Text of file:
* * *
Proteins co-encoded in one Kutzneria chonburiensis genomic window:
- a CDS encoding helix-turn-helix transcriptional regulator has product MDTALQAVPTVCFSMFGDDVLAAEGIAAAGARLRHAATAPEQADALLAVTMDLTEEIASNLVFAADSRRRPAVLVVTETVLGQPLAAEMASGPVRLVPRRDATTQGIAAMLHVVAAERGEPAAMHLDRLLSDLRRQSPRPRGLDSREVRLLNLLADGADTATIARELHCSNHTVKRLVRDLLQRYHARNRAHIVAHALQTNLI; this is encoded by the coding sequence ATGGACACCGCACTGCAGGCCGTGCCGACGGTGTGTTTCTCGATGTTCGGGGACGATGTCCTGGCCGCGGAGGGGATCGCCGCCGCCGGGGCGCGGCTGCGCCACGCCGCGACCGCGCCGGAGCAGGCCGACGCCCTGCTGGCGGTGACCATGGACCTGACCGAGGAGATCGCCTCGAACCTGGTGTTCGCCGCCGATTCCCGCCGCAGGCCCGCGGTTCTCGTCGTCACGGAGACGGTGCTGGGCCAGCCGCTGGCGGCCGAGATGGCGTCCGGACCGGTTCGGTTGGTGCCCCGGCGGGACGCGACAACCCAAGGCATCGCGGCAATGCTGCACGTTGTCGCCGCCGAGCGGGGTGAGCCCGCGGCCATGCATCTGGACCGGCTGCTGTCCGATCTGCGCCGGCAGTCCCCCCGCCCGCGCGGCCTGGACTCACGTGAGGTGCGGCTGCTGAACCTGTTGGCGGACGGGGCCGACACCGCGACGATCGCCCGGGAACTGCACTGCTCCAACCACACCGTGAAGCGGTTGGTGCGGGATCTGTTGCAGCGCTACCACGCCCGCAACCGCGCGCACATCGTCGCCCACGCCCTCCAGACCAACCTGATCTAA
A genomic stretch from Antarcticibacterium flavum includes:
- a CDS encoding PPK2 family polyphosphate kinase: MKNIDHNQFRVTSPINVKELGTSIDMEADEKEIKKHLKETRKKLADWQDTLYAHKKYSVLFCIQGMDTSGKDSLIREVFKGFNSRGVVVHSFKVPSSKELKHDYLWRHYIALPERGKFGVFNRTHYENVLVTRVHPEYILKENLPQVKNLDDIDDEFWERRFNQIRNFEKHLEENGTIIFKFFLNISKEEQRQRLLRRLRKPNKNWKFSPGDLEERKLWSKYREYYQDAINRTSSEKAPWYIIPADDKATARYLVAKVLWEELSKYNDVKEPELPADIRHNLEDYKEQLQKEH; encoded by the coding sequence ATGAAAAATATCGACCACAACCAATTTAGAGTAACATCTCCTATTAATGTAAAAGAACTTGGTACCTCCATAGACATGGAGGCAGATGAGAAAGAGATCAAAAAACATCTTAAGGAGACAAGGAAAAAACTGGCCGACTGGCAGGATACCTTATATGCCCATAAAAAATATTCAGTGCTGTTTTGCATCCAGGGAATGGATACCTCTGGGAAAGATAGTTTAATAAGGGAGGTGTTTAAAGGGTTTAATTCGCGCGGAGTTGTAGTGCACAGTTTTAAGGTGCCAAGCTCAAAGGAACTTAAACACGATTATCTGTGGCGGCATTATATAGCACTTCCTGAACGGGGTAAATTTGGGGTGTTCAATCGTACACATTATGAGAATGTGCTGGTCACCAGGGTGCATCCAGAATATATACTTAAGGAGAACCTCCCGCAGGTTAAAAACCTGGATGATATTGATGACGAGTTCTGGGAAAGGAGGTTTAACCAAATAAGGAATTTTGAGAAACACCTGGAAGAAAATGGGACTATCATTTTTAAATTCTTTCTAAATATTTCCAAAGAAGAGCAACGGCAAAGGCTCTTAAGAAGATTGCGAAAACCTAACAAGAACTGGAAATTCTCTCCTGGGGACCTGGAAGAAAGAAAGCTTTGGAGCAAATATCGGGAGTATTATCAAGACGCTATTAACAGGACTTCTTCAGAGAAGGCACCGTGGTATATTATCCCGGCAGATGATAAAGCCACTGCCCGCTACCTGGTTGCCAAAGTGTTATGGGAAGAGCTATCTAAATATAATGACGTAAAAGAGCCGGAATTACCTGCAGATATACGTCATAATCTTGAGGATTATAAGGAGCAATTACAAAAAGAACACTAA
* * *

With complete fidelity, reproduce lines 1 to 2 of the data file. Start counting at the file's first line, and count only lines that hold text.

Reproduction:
Proteins co-encoded in one Kutzneria chonburiensis genomic window:
- a CDS encoding helix-turn-helix transcriptional regulator has product MDTALQAVPTVCFSMFGDDVLAAEGIAAAGARLRHAATAPEQADALLAVTMDLTEEIASNLVFAADSRRRPAVLVVTETVLGQPLAAEMASGPVRLVPRRDATTQGIAAMLHVVAAERGEPAAMHLDRLLSDLRRQSPRPRGLDSREVRLLNLLADGADTATIARELHCSNHTVKRLVRDLLQRYHARNRAHIVAHALQTNLI; this is encoded by the coding sequence ATGGACACCGCACTGCAGGCCGTGCCGACGGTGTGTTTCTCGATGTTCGGGGACGATGTCCTGGCCGCGGAGGGGATCGCCGCCGCCGGGGCGCGGCTGCGCCACGCCGCGACCGCGCCGGAGCAGGCCGACGCCCTGCTGGCGGTGACCATGGACCTGACCGAGGAGATCGCCTCGAACCTGGTGTTCGCCGCCGATTCCCGCCGCAGGCCCGCGGTTCTCGTCGTCACGGAGACGGTGCTGGGCCAGCCGCTGGCGGCCGAGATGGCGTCCGGACCGGTTCGGTTGGTGCCCCGGCGGGACGCGACAACCCAAGGCATCGCGGCAATGCTGCACGTTGTCGCCGCCGAGCGGGGTGAGCCCGCGGCCATGCATCTGGACCGGCTGCTGTCCGATCTGCGCCGGCAGTCCCCCCGCCCGCGCGGCCTGGACTCACGTGAGGTGCGGCTGCTGAACCTGTTGGCGGACGGGGCCGACACCGCGACGATCGCCCGGGAACTGCACTGCTCCAACCACACCGTGAAGCGGTTGGTGCGGGATCTGTTGCAGCGCTACCACGCCCGCAACCGCGCGCACATCGTCGCCCACGCCCTCCAGACCAACCTGATCTAA